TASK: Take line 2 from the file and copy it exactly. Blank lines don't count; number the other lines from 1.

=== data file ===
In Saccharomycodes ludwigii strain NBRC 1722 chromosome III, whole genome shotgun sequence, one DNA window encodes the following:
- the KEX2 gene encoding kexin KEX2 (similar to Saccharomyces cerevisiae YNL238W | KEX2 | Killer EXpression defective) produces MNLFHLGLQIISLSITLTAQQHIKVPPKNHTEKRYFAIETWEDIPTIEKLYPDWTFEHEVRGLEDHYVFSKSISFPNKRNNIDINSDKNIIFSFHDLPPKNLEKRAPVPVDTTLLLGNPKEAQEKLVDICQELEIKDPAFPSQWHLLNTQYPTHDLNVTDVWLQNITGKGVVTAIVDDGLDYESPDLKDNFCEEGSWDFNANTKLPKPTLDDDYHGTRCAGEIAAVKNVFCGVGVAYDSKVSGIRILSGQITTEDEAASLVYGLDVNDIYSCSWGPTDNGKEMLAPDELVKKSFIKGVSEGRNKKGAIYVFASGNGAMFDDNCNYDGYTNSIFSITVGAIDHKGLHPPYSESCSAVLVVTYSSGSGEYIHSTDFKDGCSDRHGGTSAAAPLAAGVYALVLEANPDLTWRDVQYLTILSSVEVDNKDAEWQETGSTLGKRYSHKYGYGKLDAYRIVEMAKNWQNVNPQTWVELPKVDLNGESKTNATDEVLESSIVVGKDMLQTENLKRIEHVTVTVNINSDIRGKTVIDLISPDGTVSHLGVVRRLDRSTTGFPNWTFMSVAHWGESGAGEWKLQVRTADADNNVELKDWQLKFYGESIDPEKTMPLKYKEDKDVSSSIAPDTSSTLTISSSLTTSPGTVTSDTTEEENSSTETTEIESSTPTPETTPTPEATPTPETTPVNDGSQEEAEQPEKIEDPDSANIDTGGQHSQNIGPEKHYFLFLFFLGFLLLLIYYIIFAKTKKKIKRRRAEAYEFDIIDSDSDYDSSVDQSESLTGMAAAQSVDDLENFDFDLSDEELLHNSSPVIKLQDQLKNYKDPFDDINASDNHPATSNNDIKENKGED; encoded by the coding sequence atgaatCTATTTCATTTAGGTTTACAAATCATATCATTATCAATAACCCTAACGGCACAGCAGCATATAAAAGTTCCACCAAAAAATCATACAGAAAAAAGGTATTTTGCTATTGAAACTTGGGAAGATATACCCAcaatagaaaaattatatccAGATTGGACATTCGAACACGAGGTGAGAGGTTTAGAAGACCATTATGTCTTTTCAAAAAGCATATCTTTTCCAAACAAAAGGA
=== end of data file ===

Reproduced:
- the KEX2 gene encoding kexin KEX2 (similar to Saccharomyces cerevisiae YNL238W | KEX2 | Killer EXpression defective) produces MNLFHLGLQIISLSITLTAQQHIKVPPKNHTEKRYFAIETWEDIPTIEKLYPDWTFEHEVRGLEDHYVFSKSISFPNKRNNIDINSDKNIIFSFHDLPPKNLEKRAPVPVDTTLLLGNPKEAQEKLVDICQELEIKDPAFPSQWHLLNTQYPTHDLNVTDVWLQNITGKGVVTAIVDDGLDYESPDLKDNFCEEGSWDFNANTKLPKPTLDDDYHGTRCAGEIAAVKNVFCGVGVAYDSKVSGIRILSGQITTEDEAASLVYGLDVNDIYSCSWGPTDNGKEMLAPDELVKKSFIKGVSEGRNKKGAIYVFASGNGAMFDDNCNYDGYTNSIFSITVGAIDHKGLHPPYSESCSAVLVVTYSSGSGEYIHSTDFKDGCSDRHGGTSAAAPLAAGVYALVLEANPDLTWRDVQYLTILSSVEVDNKDAEWQETGSTLGKRYSHKYGYGKLDAYRIVEMAKNWQNVNPQTWVELPKVDLNGESKTNATDEVLESSIVVGKDMLQTENLKRIEHVTVTVNINSDIRGKTVIDLISPDGTVSHLGVVRRLDRSTTGFPNWTFMSVAHWGESGAGEWKLQVRTADADNNVELKDWQLKFYGESIDPEKTMPLKYKEDKDVSSSIAPDTSSTLTISSSLTTSPGTVTSDTTEEENSSTETTEIESSTPTPETTPTPEATPTPETTPVNDGSQEEAEQPEKIEDPDSANIDTGGQHSQNIGPEKHYFLFLFFLGFLLLLIYYIIFAKTKKKIKRRRAEAYEFDIIDSDSDYDSSVDQSESLTGMAAAQSVDDLENFDFDLSDEELLHNSSPVIKLQDQLKNYKDPFDDINASDNHPATSNNDIKENKGED; encoded by the coding sequence atgaatCTATTTCATTTAGGTTTACAAATCATATCATTATCAATAACCCTAACGGCACAGCAGCATATAAAAGTTCCACCAAAAAATCATACAGAAAAAAGGTATTTTGCTATTGAAACTTGGGAAGATATACCCAcaatagaaaaattatatccAGATTGGACATTCGAACACGAGGTGAGAGGTTTAGAAGACCATTATGTCTTTTCAAAAAGCATATCTTTTCCAAACAAAAGGA